fontein, in the Free State ; but, as a matter of fact, the 
battalion was bound for Kimberley. Passing up country 
on the train, the men had a capital view of the battle- 
fields of Belmont, Graspan, and Magersfontein, where 

30 Fife and Forfar L Y, in South Africa 

very shortly before such obstinate opposition had been 
offered by the Boers to Lord Methuen's advance to 
Kimberley. Few traces of the bloody conflict that had 
been waged on these battlefields were to be seen. Long 
lines of empty trenches here and there marked the posi- 
tion of Boer marksmen near the foot of some kopje. It 
was not the sort of broken, hilly country, however, which 
would be considered suitable for opposing the advance 
of an army. Open level plains for miles on all sides, 
with a very occasional kopje, characterised the country 
in which the Boers, to Lord Methuen's astonishment, 
offered a very stubborn resistance to the British advance. 
The difficulty of getting near an entrenched enemy on 
an open plain was well known to the Boer leaders 
evidently, and their success proved to our troops the 
helplessness of artillery even to dislodge them from 
such a position. The rifle was the weapon of the day, 
and the Boer, with his quick -loading Mauser and the 
range staked off, was very difficult to tackle. After 
three nights and two days of uneventful travelling, in- 
terrupted every few hours to feed and water horses, the 
squadron reached Kimberley, the famous diamond city, 
at twelve o'clock at night 

Even at that hour, however, the loyal women of the 
neighbourhood turned out and supplied the men with 
tea, which was gladly welcomed after a long and tedious 
journey. As it was too late to remove the horses, the 
train was shunted to a siding, and at daybreak next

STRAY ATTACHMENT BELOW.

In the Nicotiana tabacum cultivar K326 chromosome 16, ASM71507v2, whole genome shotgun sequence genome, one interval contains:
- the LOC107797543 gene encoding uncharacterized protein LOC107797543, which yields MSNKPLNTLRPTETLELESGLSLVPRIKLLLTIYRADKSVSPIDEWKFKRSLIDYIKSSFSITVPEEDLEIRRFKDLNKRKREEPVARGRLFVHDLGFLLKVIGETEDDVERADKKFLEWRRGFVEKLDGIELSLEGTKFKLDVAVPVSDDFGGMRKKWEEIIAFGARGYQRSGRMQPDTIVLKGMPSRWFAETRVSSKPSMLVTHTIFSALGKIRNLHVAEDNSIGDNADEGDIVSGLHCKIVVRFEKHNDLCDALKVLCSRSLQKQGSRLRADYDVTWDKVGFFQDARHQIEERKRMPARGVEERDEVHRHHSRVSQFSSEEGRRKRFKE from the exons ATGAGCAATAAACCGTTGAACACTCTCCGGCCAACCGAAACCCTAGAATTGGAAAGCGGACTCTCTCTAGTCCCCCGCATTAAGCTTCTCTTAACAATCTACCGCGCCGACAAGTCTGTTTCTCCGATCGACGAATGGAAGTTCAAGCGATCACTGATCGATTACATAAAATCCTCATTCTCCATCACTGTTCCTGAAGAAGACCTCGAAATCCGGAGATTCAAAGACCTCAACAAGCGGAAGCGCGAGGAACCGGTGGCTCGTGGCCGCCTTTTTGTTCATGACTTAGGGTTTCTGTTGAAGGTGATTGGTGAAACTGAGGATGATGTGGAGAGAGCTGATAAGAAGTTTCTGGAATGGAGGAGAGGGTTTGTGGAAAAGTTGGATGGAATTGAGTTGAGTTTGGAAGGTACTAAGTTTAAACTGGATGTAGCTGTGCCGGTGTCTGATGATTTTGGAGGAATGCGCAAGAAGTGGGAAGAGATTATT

morning the company proceeded to camp in the out- 
skirts of the town. 

Kimberley ! What a disappointing town it was : one 
or two stone buildings scattered here and there that 
would have been approved by a British bondholder, 
but beyond that mere congeries of tin sheds and corru- 
gated iron villas. Just a few weeks before the siege of 

To Kimberley 31 

the town had been raised by General French's cavalry, 
and the fortifications, along with sundry evidences of 
the Boer botpbardment, remained to tell the tale. Even 
at this time the enemy was not far distant, as the sound 
of heavy artillery had been distinctly audible on the pre- 
vious day. Sir Archibald Hunter's division of infantry, 
which the Scottish yeomen were to join, was lying at 
Fourteen Streams, about thirty miles north. 

Already some of the Argentine remounts obtained at 
Stellenbosch had died of old age and general debility, 
and several new remounts were allotted to the squadron 
here. Several members of the company having obtained 
leave, visited the town and explored the shops and 
places of refreshment. A famous dining-room, where a 
hearty meal of four or five courses was to be had for the 
modest sum of one shilling, proved a great attraction in 
a land*which, so far, had not been a land of plenty. The 
largest building, an imposing hotel called the "Queen's," 
which the stranger might mistake for the town-house or 
some great public building, was owned by a Forfarshire 
man, who was also the colonel of a local Volunteer corps 
that had done meritorious service during the siege. 

Needless to say, a very martial spirit prevailed in 
Kimberley at this time, and the citizens had not re-